Though Gamma Knife radiosurgery carries less risk than traditional surgery or radiation therapy, any medical procedure has potential side effects. Immediately following your treatment, you may feel a little nauseous or have a headache. If this occurs, your doctor can give you medications to help you feel more comfortable. That’s typically temporary and passes within a few days.

Some patients experience pain or swelling where the doctor positioned the frame on the scalp, which will subside within a few days. There could be a small amount of bleeding or itching as the pin sites heal. You may also feel fatigued during the first few days after your treatment, but this is usually far less severe than fatigue experienced following traditional radiation therapy. Sometimes swelling occurs approximately six months after your Gamma Knife radiosurgery. However, you can treat the swelling with medication, which your doctor will prescribe for you, if necessary. Your doctor will monitor you for any swelling at your follow-up appointments, so it is important you discuss any lingering or new symptoms you may be experiencing.

Recovery Following Gamma Knife Surgery for Trigeminal Neuralgia

Because of the minimally invasive nature of Gamma Knife radiosurgery, you will be able to go home the same day as your treatment and will not need to stay overnight in the hospital. Hospitals release most patients within a couple of hours of completion of the procedure. You will be able to resume your everyday activities, including returning to work, within a day or so.

Keep in mind that some patients will require more than one treatment session, and results are gradual and very individual. However, Gamma Knife radiosurgery for trigeminal neuralgia has demonstrated excellent results, with most patients experiencing relief from pain.

Gamma Knife Radiosurgery for Your Trigeminal Neuralgia

Whether your doctor has already recommended Gamma Knife radiosurgery for your trigeminal neuralgia or you have yet to receive a diagnosis, you should bring any questions or concerns to your next medical appointment. Trigeminal neuralgia has historically been difficult to diagnose and treat, but patients have more options than ever as research and practice have improved their understanding of the condition.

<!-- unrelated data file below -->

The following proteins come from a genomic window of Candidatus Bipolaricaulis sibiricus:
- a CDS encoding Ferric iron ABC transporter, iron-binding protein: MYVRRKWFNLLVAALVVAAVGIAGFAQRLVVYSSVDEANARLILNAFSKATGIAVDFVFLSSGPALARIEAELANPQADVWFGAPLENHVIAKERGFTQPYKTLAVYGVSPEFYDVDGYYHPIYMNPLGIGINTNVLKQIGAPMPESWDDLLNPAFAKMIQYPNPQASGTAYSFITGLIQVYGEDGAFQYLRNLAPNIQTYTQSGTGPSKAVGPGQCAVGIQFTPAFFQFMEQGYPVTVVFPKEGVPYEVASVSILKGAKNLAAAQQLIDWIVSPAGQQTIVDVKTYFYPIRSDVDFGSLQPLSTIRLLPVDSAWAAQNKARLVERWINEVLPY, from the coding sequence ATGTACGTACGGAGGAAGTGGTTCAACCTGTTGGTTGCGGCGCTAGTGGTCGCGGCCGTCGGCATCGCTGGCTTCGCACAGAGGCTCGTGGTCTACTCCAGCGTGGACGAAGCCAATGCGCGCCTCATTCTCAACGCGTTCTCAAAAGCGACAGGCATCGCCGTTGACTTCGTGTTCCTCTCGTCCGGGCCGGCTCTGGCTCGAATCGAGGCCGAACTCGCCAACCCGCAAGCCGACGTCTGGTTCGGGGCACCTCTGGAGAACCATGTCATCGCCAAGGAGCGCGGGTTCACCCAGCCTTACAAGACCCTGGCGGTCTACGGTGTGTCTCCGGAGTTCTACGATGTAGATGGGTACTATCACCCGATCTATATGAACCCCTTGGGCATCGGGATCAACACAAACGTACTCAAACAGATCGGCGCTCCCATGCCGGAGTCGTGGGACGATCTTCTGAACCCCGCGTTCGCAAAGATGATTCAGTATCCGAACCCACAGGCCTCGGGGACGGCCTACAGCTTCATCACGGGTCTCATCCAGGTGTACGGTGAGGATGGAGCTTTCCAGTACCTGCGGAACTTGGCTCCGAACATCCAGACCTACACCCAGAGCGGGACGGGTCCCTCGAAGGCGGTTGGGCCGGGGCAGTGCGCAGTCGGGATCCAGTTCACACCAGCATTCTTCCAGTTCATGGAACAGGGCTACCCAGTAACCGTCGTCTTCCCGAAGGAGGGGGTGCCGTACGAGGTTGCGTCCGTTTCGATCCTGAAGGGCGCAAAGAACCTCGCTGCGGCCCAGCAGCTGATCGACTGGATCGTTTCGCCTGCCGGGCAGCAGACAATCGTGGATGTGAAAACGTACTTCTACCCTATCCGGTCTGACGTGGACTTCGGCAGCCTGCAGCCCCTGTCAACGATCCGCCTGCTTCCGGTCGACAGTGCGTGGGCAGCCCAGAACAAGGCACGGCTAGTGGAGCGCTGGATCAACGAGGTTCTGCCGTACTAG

If your doctor has not discussed the possibility of Gamma Knife for trigeminal neuralgia, and medications have not provided relief, you may wish to ask about it or consider seeking someone who is experienced with the technology. With its demonstrated success and minimally invasive nature, Gamma Knife radiosurgery can be an excellent treatment option for many patients.

Anthony D’Ambrosio, M.D., M.B.A., F.A.A.N.S
Anthony D’Ambrosio, M.D., M.B.A., F.A.A.N.S
Dr. Anthony D’Ambrosio is a board-certified neurosurgeon that specializes in Neurosurgery, Stereotactic Radiosurgery, Gamma Knife Radiosurgery (GKRS) and more. He is the Director of Neurosurgery and Co-Director of the Gamma Knife Program at The Valley Hospital. Dr. D’Ambrosio is an expert in treating patients with trigeminal neuralgia, benign or malignant brain tumors, as well as many other neurological conditions.